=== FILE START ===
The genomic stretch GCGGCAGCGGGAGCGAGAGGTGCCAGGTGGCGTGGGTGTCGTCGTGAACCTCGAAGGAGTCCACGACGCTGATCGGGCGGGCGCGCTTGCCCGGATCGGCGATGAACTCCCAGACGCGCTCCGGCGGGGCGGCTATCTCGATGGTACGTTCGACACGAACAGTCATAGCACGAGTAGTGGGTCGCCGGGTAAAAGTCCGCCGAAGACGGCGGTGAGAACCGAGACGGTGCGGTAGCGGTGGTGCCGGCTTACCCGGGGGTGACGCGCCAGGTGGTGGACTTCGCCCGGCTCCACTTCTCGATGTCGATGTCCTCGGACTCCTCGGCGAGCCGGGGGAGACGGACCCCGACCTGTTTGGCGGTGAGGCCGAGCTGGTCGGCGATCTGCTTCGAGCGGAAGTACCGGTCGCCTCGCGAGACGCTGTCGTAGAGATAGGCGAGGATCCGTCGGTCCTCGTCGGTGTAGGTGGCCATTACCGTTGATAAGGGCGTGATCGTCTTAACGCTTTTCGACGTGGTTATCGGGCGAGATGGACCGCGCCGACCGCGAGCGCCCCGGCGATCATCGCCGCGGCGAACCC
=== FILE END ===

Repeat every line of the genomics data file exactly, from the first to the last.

The genomic stretch GCGGCAGCGGGAGCGAGAGGTGCCAGGTGGCGTGGGTGTCGTCGTGAACCTCGAAGGAGTCCACGACGCTGATCGGGCGGGCGCGCTTGCCCGGATCGGCGATGAACTCCCAGACGCGCTCCGGCGGGGCGGCTATCTCGATGGTACGTTCGACACGAACAGTCATAGCACGAGTAGTGGGTCGCCGGGTAAAAGTCCGCCGAAGACGGCGGTGAGAACCGAGACGGTGCGGTAGCGGTGGTGCCGGCTTACCCGGGGGTGACGCGCCAGGTGGTGGACTTCGCCCGGCTCCACTTCTCGATGTCGATGTCCTCGGACTCCTCGGCGAGCCGGGGGAGACGGACCCCGACCTGTTTGGCGGTGAGGCCGAGCTGGTCGGCGATCTGCTTCGAGCGGAAGTACCGGTCGCCTCGCGAGACGCTGTCGTAGAGATAGGCGAGGATCCGTCGGTCCTCGTCGGTGTAGGTGGCCATTACCGTTGATAAGGGCGTGATCGTCTTAACGCTTTTCGACGTGGTTATCGGGCGAGATGGACCGCGCCGACCGCGAGCGCCCCGGCGATCATCGCCGCGGCGAACCC